“Whoops! Be right back,” in my glee at reading my girlfriend's little note I had forgotten to actually put on my tie. It was still in Tallulah’s locker. It only took a few second for me to retrieve it and slip it on.


Ms. Cooper was waiting for me near her office, “What have I told you about going out onto the floor without a tie?”


“Not to do it,” I answered.


“Exactly but this is the second time in as many months that you’ve forgotten.”


“I’m sorry.”


Ms. Cooper glared at me, “If you’re sorry then why do you have that silly grin on your face?”


“Oh,” I tried to look serious and failed, “I was just thinking.”


“Thinking about what?”


“I was thinking that it is kind of unfair in a way.”


“Are you questioning the wisdom of Paper Shredder’s uniform policy?” Ms. Cooper’s unibrow bristled.


“You know what I mean,” suddenly my shirt collar felt very tight, “only us guys have to wear ties. None of the female employees have to do that.”


There was a long pause and if I had been older and wiser I would have used that pause to make a run for it.


“I think the policy is perfectly fair,” Ms. Cooper said, “after all none of the male employees has to wear a bra.”


“Well,” I laughed, “you don’t really have to wear a bra do you?”


I had intended my statement to be a witty commentary on the state of affairs in this post-feminist era. Ms. Cooper’s expression darkened and I realized then that flat chested women don’t appreciate witty commentaries on the state of affairs in this post-feminist era.


Mostly because they think you are making fun of their poker-chip sized boobs.


“What is that supposed to mean?” Ms. Cooper shouted, “Do you think you’re funny?”


Not right then I didn’t.


*




My Dad was laughing, and by that I mean he was mocking something I had said, “Oh yeah. You’ve got some whiskers on your chin and suddenly you think you know it all.”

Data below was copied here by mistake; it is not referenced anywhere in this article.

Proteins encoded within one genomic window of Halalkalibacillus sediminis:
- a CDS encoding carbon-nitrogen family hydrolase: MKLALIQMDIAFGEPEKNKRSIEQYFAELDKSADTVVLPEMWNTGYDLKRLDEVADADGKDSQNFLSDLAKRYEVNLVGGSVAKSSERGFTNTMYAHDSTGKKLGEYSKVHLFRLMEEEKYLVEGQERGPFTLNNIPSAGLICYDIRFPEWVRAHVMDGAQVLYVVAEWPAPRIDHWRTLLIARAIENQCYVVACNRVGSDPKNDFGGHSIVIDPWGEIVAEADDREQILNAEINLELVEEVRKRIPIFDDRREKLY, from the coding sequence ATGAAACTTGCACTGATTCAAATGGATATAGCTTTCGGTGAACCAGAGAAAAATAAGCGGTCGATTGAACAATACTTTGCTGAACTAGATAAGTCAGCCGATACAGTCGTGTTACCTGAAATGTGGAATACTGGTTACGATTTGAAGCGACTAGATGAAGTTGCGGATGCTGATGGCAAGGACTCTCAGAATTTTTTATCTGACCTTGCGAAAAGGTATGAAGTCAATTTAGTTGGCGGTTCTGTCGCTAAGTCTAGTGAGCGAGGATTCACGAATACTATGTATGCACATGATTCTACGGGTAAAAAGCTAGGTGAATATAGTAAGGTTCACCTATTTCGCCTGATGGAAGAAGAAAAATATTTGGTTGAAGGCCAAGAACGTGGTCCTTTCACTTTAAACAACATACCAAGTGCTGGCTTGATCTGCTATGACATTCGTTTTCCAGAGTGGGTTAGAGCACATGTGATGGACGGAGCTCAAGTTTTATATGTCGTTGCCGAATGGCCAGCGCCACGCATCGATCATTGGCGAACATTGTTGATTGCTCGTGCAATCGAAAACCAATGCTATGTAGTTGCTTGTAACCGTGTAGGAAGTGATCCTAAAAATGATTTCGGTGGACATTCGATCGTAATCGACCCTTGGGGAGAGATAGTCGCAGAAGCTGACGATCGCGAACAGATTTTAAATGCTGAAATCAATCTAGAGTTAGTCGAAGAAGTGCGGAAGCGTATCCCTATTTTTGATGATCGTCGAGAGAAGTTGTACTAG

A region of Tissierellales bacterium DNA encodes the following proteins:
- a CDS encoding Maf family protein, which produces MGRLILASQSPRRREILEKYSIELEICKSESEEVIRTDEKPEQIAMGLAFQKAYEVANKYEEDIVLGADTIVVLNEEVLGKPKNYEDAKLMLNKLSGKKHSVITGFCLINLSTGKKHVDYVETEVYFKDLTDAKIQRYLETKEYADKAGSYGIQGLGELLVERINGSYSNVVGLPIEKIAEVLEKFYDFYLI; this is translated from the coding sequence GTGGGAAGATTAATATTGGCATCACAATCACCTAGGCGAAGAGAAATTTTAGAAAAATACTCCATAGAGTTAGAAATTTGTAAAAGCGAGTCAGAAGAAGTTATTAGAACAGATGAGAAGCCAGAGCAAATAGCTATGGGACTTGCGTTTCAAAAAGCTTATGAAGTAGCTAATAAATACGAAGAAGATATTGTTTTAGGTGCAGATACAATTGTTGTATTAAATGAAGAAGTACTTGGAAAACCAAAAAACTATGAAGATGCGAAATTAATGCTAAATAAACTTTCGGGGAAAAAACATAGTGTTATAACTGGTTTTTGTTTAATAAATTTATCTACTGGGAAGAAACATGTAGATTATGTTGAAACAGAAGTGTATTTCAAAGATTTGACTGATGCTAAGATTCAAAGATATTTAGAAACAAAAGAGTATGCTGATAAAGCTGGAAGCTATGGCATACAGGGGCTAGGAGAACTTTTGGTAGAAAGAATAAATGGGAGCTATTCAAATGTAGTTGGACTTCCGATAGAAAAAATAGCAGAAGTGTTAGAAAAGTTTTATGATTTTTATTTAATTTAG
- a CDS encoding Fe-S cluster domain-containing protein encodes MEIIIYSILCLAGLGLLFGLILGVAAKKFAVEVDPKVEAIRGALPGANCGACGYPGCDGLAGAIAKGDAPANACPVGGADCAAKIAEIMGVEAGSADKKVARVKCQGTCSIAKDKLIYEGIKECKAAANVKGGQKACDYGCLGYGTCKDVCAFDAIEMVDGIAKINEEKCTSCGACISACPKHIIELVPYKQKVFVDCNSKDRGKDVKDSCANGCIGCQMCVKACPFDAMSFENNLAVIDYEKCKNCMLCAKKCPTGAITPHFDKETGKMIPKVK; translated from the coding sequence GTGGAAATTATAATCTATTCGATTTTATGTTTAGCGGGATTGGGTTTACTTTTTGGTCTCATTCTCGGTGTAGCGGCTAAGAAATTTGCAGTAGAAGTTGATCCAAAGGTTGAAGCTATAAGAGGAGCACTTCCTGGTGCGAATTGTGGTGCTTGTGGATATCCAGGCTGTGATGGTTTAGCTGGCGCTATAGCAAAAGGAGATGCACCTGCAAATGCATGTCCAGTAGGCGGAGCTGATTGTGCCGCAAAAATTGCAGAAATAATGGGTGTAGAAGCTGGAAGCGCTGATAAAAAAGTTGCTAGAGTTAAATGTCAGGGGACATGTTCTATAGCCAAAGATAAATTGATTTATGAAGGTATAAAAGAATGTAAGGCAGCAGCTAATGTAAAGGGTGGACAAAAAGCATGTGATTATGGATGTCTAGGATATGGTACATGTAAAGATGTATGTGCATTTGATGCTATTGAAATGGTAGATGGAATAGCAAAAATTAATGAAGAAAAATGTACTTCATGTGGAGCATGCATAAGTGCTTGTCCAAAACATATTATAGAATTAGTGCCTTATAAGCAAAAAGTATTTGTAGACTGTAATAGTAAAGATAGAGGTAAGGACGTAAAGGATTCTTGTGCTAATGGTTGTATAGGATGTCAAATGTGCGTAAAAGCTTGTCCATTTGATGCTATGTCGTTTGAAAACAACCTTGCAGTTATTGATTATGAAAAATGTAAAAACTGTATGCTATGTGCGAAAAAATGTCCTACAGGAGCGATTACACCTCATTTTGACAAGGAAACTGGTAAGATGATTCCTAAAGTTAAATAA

We were in the kitchen of his apartment, he was cooking, I was standing there looking helpless. Every once in a while my Dad’s hot girlfriend would pass by, she was cringing on my behalf.


“All I’m saying,” I explained, “is that you could show me a little more respect.”


“What you said was that you wanted me to start treating you like a man,” My Dad arched his eyebrow then turned back to stirring the spaghetti sauce. He usually let his girlfriend do the cooking but when it comes to pasta and sex the Bruno men like to take charge of everything. “I’ll start treating you like a man when you stop living out of my pocket.”


Now that really offended me, “Hey! It isn’t just your pocket I’m living out of. I mooch off everyone.”


“A man stands on his own two feet, you should have listened when I told you to join the army.”


“They wouldn’t take me.”


My Dad added a few dashes of salt to the sauce, “Well maybe if you didn’t pee sitting down...”


“One time!” My voice cracked with frustration, “That was one time and you should have knocked! Besides the reason I wouldn’t get in is because I only have partial vision in my right eye.”


And that’s true folks. 3-D movies do nothing more than break my heart. I had, and still have, untreated lazy eye. Everyone from the school nurse to my teachers to the eye doctor thought I was faking or goofing around when I told them I couldn’t see clearly out of one eye. Only my Mom had my back but by the time someone with a medical degree realized there actually was a problem I was in fourth grade and the damage was done.


“Partial vision?” My Dad snorted, “Your Mom made you neurotic.”